Maybe we need to start thinking of the development process as an enabling one. The developers provide the necessary tools for business users to do as much of the work as possible in as flexible a way as they need.

    Perhaps this way we can maintain order and integration while providing as much self service as possible.

     

     

  • I worked for a documentation company that used Content Management Systems to build web sites.

    The vendor documentation was so poor we ended up overusing the component that allowed us to write traditional code and wrote a lot of stored procedures to interact with the underlying database.

    As developers we chaffed against the restrictions by what we perceived to be the limitations of the CMS.

    Our bespoke code ran 6x faster than the inbuilt equivalent. At the time I was proud of that. Looking back we'd made it go 30x faster than it needed to. What we had done was of no benefit other than to our egos.

    We eventually found there was a CMS way of thinking and a CMS way of doing everything our bespoke code did. Our 1st project took 9 months to deliver. Our 2nd took 6 weeks. The 2nd project was also much bigger. The difference was purely in ceasing to fight the intended way of doing CMS work.

    I think developers will always chaffe against frameworks though they are doomed to spawn more of them.

    I've seen our CMS mistakes made with various ETL tools, web frameworks, ORMs. Don't fight the tools, learn how to use them.

    Optimizing stuff is good and the running costs might be lower. Just make sure your business considers that optimization worth it.

  • I remember using an early RDBMS called Interel from Honeywell Bull. Never seemed to scale beyond single user.

  • will 58232 wrote:

    The proponents I've seen for low code/no code encourages allowing the "citizen developer" to write low code/no code applications. They are the domain experts. They understand the problem. Under normal business practice the domain expert (user) has to explain the system to the developer (me). But if the citizen developer is allowed to develop a low code/no code solution, that frees up the developer to focus upon harder problems that low code/no code isn't appropriate for.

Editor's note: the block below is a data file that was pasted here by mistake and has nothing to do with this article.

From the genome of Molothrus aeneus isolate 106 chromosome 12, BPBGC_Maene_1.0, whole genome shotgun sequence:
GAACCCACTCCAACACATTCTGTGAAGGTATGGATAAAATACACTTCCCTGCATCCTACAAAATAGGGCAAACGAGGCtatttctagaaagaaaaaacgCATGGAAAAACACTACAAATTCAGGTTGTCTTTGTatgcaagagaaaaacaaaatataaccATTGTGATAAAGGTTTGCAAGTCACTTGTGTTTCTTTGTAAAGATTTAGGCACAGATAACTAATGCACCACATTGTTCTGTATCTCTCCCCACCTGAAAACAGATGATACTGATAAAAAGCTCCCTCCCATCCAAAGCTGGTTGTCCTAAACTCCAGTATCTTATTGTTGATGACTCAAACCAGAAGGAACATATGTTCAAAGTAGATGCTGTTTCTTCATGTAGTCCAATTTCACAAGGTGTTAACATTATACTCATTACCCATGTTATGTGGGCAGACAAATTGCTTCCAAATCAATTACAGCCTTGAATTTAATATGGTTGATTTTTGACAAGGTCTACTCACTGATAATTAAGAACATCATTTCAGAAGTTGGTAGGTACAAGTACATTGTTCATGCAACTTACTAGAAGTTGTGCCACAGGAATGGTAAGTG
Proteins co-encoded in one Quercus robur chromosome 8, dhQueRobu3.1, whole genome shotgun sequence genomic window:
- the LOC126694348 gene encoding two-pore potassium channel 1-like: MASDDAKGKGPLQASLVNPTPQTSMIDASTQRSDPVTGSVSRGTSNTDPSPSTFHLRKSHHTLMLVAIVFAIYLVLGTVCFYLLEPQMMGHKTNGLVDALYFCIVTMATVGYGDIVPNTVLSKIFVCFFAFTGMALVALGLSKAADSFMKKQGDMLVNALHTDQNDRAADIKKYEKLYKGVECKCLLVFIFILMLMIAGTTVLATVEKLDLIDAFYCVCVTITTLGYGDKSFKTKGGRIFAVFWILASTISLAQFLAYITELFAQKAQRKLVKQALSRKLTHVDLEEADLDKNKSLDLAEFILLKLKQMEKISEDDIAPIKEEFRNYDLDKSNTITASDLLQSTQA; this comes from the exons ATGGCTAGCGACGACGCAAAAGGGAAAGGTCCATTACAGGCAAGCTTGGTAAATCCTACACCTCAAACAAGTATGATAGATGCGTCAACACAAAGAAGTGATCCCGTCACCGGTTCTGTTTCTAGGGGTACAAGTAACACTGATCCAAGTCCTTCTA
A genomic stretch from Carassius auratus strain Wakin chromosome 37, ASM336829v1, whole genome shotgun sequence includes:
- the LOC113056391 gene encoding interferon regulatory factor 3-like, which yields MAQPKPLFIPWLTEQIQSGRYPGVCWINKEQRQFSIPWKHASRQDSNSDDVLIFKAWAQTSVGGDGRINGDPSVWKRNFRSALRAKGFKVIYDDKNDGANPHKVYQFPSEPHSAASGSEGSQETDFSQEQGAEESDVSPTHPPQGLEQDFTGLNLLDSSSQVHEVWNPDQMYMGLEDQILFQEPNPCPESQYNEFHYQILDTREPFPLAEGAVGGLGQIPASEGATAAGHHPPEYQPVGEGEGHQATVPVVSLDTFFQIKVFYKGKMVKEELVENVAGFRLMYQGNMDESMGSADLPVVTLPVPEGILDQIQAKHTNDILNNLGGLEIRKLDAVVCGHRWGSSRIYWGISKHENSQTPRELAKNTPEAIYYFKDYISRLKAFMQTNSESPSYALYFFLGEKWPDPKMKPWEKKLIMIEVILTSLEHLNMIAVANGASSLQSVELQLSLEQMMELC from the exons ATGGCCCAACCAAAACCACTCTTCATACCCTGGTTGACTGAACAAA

Maybe we need to start thinking of the development process as an enabling one. The developers provide the necessary tools for business users to do as much of the work as possible in as flexible a way as they need.

    Perhaps this way we can maintain order and integration while providing as much self service as possible.

    I like your suggestion. It enables collaboration with our co-workers as well as helping IT to know what's going on in "shadow IT".

    Kindest Regards, Rod Connect with me on LinkedIn.

  • I like no/low code tools, like Power BI and others. Let some people start to solve problems, and when they find them working, take what they did and improve it or tweak it to avoid issues. Lots of things like Power BI, Access, etc. can work well, if they're tuned for the work. I'd like to see more developers ensure they learn how to use tools and then also help others improve the way they use the tools.

  • I think there are two topics here:

    1. Low code / no code development.

    2. Citizen developers.

    As Steve says, there is plenty of mundane, plumbing-type code that should be simplified and "black boxed" where possible, making developers more productive and not even taking up room in the business logic.  Everyone should be in favor of this.

    Citizen developers are more controversial.  Professional developers resent and disrespect them, because their solutions are often narrow and not scalable.  On the other hand, their results might still fit the business requirement and get there faster than going through official IT.  If we fight them too much, we lose.

    A tool that gives a "good enough" solution quickly is a good tool, especially when maintainability is not the top driver.